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Law Enforcement and the Deaf:

"The author of this paper, Shad Canestrino, is a law enforcement officer, currently employed by the Lodi Police Department (California). He has been so employed for about 11 years and is currently assigned as a School Resource Officer at a local high school. Officer Canestrino spent about 8 years on Patrol and has worked a variety of special assignments. Some of the other assignments include Special Investigations Unit, General Investigations Unit, Bicycle Patrol, and Major Accident Investigation Team. Officer Canestrino also serves as a part-time instructor for a high school Administration of Justice Academy."

Shad Canestrino
November 10, 2007

Is the Law Enforcement Community Blind to the needs of the Deaf Community?



 The current trend of local law enforcement agencies across the United States, since the 1970's, has been toward a style of policing known as "Community Oriented Policing."  This style seeks to involve community members and community based organizations in both identifying crime problems in a community and determining how best to resolve those problems.  Another large component of community oriented policing is empowering the people, by educating them about crime prevention and other self-help methods, to create a better quality of life in their communities.  However, despite these efforts, the law enforcement community may be unintentionally shortchanging a segment of the population, the Deaf community, that can benefit from the programs and services provided by community oriented policing. 


Statistical information gathered from a variety of sources indicates that 5 percent to 10 percent of the population in the United States is deaf or hard of hearing, and the percentage of Americans who have hearing disorders caused by old age is increasing.  Knowing that 1 out of 20, or as a many as 1 out of 10, people in the United States may have a hearing disorder, is the law enforcement community doing enough, or anything at all, to assure that members of the Deaf community are receiving a comparable level of service to those that are not hearing impaired?  Some police departments have equipped their communication centers with telecommunication devices for the deaf, some maintain a contact list of local people that are certified (and that does not mean that they are qualified) to translate in sign language, and some departments offer incentives, typically in the form of additional salary, for officers that learn foreign languages including sign language.  Is that enough?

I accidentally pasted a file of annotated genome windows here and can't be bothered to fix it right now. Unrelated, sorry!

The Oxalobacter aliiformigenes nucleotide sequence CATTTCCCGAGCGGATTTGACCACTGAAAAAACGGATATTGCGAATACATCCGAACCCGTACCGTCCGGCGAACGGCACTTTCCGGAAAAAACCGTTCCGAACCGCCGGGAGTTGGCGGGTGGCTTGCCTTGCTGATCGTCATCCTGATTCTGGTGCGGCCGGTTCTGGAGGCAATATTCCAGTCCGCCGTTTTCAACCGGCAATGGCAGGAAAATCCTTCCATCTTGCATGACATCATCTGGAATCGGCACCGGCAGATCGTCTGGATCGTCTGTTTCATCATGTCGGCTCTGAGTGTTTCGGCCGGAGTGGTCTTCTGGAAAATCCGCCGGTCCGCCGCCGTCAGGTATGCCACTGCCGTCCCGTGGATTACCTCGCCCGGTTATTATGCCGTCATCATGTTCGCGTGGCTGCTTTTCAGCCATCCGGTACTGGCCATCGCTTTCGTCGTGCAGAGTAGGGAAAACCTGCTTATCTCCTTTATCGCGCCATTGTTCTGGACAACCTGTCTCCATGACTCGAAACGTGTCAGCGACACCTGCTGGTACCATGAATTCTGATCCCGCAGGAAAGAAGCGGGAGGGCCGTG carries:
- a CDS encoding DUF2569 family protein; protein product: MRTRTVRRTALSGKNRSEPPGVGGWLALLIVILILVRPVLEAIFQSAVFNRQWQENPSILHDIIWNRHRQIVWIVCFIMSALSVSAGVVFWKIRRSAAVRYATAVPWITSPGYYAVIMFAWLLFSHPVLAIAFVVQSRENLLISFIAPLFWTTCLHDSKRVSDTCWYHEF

The U.S. Department of Justice has reviewed the American with Disabilities (ADA) act and how it relates to law enforcement, and has published a guide for law enforcement agencies.  The guide includes recommendations on how to best serve the Deaf community and how to comply with the Americans with Disabilities Act.  The guide from the U.S. DOJ is entitled Communicating with People who Are Deaf or Hard of Hearing:  ADA Guide for Law Enforcement Officers.  The guide discusses the requirements per ADA, provides recommendations for law enforcement agencies and how to comply with those requirements, recommends training for individual officers and provides scenarios to illustrate what actions may be appropriate for a given situation.  The following are some excerpts from that guide.